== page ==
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Experimental Study of Swirling Jets and Axial Forcing on Round Jets

[+] Author Affiliations
Amy B. McCleney, Philippe M. Bardet

The George Washington University, Washington, DC

Paper No. IMECE2013-63904, pp. V07AT08A019; 10 pages
  • ASME 2013 International Mechanical Engineering Congress and Exposition
  • Volume 7A: Fluids Engineering Systems and Technologies
  • San Diego, California, USA, November 15–21, 2013
  • Conference Sponsors: ASME
  • ISBN: 978-0-7918-5631-4
  • Copyright © 2013 by ASME


In jets, swirl can significantly enhance growth and mixing. This can lead to better chemical process efficiencies, increased combustion completeness, lower exhaust plume temperatures, and reduction in pollutant by-products. Exciting natural instabilities can enhance mixing further. Past research on forcing of swirling jets resulted in limited change in flow behavior. This could be attributed to either low Reynolds numbers or imposed modes that were solely axial or azimuthal. In our experiment, both round and free swirling jets are created by independently controlling the axial and azimuthal momentum injection rates; the resulting water stream discharges into a large tank. Axial forcing on a round jet is varied for Strouhal number ranging from 0 to 0.45 and Reynolds number, Re, of 5,700 for small amplitudes. An unforced swirling jet is also presented for Re of 1,100 and 5,800 with a Swirl of 0.05. While the highest Reynolds number studied here is relevant to industrial applications, there is a dearth of experimental data in this range. Flow structures in the shear layer are identified with PLIF. Fluorescent dye is injected uniformly in the circumference of the boundary layer; this allows visualizing the effect of forcing and swirl on the shear layer in the near and far field. The results offer insight into controlling the spacing of the vortex rings formed by axial forcing.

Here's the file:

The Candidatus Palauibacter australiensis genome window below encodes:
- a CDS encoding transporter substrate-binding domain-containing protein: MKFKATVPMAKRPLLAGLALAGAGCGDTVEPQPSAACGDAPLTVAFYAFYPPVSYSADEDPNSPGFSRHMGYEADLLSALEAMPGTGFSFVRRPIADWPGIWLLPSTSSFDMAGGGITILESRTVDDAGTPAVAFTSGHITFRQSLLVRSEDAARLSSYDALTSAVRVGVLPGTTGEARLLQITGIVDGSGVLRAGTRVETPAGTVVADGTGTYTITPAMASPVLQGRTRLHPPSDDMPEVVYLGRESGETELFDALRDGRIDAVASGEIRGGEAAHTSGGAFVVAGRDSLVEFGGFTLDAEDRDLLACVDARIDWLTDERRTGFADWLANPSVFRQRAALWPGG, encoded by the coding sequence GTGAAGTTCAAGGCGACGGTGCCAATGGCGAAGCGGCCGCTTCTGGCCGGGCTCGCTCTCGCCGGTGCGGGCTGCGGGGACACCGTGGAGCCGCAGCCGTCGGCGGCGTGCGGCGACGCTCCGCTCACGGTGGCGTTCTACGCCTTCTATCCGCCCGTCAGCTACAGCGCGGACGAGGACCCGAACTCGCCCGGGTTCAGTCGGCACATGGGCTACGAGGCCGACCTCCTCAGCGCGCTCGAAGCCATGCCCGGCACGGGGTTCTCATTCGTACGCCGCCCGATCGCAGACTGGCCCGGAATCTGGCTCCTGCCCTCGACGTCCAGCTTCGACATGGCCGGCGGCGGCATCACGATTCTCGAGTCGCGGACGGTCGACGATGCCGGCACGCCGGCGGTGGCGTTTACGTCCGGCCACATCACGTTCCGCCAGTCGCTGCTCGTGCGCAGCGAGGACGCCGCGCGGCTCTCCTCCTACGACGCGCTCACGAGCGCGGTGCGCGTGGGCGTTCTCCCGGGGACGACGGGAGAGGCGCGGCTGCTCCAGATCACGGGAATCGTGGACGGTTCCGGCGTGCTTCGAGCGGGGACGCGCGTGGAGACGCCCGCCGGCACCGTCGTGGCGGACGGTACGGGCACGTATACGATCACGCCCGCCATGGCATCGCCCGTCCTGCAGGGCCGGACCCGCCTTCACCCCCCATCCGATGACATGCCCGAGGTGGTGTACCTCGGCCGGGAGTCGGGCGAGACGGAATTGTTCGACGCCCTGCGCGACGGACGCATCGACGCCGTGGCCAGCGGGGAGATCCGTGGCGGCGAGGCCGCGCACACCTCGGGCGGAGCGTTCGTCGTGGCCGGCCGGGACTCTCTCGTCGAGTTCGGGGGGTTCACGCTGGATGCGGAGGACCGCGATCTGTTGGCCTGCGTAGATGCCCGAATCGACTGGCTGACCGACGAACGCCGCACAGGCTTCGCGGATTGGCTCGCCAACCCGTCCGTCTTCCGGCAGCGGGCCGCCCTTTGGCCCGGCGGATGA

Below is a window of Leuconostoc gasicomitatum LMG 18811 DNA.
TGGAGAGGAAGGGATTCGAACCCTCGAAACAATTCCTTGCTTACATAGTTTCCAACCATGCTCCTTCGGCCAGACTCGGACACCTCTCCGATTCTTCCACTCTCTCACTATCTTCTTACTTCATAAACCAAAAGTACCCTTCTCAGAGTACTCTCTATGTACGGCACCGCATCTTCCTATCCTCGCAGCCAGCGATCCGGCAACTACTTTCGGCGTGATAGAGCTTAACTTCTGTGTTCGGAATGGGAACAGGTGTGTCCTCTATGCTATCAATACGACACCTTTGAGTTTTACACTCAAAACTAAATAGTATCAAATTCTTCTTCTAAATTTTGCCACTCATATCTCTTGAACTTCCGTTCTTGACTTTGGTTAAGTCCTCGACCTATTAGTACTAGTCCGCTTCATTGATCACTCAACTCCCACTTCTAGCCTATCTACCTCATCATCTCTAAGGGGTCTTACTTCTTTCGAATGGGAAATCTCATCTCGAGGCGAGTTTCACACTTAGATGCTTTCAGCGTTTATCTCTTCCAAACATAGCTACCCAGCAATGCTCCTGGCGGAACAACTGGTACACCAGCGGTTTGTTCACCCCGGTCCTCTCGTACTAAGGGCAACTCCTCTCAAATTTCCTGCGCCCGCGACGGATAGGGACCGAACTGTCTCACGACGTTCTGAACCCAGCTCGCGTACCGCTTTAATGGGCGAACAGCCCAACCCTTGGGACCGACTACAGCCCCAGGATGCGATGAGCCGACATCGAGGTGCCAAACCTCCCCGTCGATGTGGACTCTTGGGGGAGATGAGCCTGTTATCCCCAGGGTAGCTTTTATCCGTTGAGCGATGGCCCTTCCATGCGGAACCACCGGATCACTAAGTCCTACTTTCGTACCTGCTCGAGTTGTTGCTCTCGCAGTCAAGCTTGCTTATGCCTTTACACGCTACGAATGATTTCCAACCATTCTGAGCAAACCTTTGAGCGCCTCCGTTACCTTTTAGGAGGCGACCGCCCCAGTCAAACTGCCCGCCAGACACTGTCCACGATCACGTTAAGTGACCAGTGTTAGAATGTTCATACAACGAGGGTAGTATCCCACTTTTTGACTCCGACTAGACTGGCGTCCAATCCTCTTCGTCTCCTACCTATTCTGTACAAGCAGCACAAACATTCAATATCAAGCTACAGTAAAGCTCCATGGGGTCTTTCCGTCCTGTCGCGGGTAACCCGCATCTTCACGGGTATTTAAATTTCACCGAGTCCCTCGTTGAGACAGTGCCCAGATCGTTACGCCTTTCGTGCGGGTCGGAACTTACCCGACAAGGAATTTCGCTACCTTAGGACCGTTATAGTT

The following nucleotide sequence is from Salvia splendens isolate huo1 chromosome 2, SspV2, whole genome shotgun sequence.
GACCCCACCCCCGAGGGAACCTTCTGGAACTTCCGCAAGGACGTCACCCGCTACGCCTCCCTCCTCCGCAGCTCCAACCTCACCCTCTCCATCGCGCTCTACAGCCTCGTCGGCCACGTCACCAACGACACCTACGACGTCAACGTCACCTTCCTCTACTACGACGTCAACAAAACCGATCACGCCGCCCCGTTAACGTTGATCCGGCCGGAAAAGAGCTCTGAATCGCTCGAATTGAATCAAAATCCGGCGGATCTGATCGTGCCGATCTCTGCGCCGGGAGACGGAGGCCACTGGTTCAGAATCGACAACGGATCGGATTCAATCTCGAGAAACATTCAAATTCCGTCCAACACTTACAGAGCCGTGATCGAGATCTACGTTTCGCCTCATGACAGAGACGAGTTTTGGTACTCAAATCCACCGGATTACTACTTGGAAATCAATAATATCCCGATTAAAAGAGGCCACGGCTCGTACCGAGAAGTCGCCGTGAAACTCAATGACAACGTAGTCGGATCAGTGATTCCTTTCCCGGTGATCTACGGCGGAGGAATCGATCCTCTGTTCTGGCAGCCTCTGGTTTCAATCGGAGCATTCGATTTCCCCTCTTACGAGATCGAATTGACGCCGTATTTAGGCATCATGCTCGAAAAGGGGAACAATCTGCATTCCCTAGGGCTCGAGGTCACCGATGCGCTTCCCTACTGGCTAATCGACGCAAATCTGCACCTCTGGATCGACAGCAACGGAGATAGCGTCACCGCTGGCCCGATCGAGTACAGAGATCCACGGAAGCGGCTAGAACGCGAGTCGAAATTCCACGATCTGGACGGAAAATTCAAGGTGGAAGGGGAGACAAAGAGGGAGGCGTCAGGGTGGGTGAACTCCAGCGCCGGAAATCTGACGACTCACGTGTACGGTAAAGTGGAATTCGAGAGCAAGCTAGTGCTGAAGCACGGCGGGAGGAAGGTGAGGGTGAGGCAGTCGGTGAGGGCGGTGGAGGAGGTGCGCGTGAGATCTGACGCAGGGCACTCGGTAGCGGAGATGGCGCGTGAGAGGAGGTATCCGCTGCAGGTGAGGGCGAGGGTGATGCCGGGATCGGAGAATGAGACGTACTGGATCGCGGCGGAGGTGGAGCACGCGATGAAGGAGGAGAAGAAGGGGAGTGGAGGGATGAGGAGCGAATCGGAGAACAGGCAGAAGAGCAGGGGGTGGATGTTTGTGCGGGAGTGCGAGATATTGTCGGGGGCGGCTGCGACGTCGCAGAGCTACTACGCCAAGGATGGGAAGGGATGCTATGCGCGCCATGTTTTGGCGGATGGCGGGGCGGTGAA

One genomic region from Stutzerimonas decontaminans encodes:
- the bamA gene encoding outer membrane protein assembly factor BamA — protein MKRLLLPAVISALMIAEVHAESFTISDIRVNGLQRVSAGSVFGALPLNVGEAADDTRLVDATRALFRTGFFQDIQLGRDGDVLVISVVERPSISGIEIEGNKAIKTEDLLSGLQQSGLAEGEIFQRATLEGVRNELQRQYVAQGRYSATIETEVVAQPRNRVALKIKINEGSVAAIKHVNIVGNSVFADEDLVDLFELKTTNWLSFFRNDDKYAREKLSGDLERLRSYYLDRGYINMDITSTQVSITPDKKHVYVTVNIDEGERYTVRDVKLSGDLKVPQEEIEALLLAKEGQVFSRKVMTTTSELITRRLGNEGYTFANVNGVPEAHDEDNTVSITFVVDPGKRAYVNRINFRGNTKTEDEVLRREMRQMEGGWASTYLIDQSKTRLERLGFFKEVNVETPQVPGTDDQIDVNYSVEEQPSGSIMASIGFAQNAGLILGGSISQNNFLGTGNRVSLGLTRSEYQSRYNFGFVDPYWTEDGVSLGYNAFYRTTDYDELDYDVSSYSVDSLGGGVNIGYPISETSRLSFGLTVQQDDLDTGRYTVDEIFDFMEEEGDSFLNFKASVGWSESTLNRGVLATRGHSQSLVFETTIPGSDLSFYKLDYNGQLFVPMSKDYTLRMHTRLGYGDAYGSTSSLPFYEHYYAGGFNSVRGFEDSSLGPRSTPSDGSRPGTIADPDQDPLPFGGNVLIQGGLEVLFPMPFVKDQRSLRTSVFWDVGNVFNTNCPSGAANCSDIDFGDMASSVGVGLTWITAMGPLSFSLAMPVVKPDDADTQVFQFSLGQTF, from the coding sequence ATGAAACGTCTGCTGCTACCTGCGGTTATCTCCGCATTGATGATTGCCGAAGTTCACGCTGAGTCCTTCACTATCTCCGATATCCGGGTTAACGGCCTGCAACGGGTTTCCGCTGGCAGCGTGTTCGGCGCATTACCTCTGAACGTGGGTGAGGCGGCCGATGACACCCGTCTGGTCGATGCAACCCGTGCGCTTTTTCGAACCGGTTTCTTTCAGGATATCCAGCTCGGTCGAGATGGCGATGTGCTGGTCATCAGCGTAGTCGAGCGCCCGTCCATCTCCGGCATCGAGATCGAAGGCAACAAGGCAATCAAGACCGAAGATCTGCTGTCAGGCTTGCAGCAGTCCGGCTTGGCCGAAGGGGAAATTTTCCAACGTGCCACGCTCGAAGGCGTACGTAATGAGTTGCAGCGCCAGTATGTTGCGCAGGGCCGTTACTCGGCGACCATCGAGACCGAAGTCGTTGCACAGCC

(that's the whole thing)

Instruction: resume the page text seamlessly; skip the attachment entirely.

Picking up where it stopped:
Copyright © 2013 by ASME
Topics: Jets , Swirling flow



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